Spend 15 years in Philadelphia and you’ll figure out that things in MAGNET’s native city aren’t always sunny or bursting with brotherly love. But underneath the tough exterior are some pretty sweet sounds. In honor of our anniversary, we pay tribute to our hometown scene.
When the Friggs burst onto the Philly scene in 1991 with their debut single, a charmingly sloppy cover of the Troggs’ 1970 lust-charged “Come Now,” the all-girl quartet was still six months shy of its first show.
“Shake” from Today Is Tomorrow’s Yesterday:
“All of us were still learning how to play our instruments,” says guitarist Palmyra Delran. “My theory was: You cause a stink and people will show up. Our first gig was sold out. I guess everyone was curious.”
The Friggs spent their early years dropping singles like it was the 1960s, popping into the studio every few months to put their playfully trashy stamp on garage and surf standards such as the Shadows Of Knight’s “Shake.” Their raucous live shows, featuring singer Jezebel’s signature back bends and the band handing out half-eaten sandwiches as door prizes, cemented the Friggs’ status as the smart-ass queens of the retro scene.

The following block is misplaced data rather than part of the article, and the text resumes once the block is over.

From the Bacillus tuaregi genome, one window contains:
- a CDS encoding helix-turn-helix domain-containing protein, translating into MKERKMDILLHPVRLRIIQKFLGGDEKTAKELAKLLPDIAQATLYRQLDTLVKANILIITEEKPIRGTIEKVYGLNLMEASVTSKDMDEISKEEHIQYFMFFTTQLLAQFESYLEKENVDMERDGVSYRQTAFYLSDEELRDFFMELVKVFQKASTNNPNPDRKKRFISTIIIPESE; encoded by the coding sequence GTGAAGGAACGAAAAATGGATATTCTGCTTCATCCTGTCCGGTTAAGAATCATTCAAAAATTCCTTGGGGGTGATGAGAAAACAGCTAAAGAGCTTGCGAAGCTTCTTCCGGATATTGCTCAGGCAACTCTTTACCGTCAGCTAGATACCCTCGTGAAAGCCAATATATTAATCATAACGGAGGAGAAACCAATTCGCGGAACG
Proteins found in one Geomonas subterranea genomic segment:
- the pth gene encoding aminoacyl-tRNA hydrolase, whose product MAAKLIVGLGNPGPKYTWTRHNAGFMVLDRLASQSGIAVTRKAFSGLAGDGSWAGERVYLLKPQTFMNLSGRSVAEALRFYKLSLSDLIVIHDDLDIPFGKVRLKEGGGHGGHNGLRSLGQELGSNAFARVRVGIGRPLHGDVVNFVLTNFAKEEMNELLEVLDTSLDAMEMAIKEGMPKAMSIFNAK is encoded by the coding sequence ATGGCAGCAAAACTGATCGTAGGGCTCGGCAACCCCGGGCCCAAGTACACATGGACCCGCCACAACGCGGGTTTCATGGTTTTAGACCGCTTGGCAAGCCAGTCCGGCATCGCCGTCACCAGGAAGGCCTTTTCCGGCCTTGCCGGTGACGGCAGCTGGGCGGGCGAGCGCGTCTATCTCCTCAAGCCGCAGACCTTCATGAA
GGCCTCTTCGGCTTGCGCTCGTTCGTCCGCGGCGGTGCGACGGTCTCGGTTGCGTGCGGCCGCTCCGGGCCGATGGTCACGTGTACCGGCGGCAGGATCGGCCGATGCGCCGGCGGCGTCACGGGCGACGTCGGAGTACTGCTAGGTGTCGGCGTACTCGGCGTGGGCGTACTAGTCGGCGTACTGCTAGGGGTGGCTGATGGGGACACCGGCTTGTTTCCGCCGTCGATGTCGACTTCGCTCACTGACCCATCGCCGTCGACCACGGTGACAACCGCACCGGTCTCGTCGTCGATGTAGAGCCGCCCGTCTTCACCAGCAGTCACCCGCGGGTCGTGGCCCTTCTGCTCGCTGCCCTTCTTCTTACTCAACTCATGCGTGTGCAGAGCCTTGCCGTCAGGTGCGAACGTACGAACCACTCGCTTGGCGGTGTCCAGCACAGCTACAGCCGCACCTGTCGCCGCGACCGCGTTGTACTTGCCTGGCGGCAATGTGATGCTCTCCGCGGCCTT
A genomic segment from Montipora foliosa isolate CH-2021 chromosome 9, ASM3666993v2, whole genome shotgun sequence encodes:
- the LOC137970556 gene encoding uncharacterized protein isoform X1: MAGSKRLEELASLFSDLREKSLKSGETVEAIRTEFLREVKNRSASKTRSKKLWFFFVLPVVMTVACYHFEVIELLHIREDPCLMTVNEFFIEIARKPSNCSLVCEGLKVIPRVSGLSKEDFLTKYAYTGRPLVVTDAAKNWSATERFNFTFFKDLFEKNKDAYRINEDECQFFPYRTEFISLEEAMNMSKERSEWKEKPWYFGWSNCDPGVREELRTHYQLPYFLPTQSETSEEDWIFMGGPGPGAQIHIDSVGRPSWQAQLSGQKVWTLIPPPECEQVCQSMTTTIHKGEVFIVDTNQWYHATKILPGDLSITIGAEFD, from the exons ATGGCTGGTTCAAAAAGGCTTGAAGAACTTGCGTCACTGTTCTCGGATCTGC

Delran laughs as she recalls one particularly over-enthusiastic fan. “He was a foot-fetish guy. He started off licking my boot, so I made him part of the show of course, like, ‘Look at this asshole!’ And then a little later I look over and he’s jerking off into a plastic cup. So our manager threw her beer right on his dick.”
The Friggs’ only LP, 1997’s Rock Candy, was a polished set of mostly original tunes that reveled in Joan Jett-style rock ’n’ roll. The album garnered good reviews and led to opening slots for Beck and Cheap Trick.
After the Friggs called it quits in 2000, Delran moved on to other projects, and her debut solo EP, She Digs The Ride, came out in October. Recently, she spearheaded the release of Today Is Tomorrow’s Yesterday, a collection of the Friggs’ out-of-print singles and unreleased demos. One of the tracks, the aforementioned “Shake,” wound up in a memorable scene in Superbad. (Think grind-dancing and menstrual blood. Yeah, that scene.)
“We plopped a great legacy of silly rock ’n’ roll,” says Delran. “Everyone’s really proud of that.”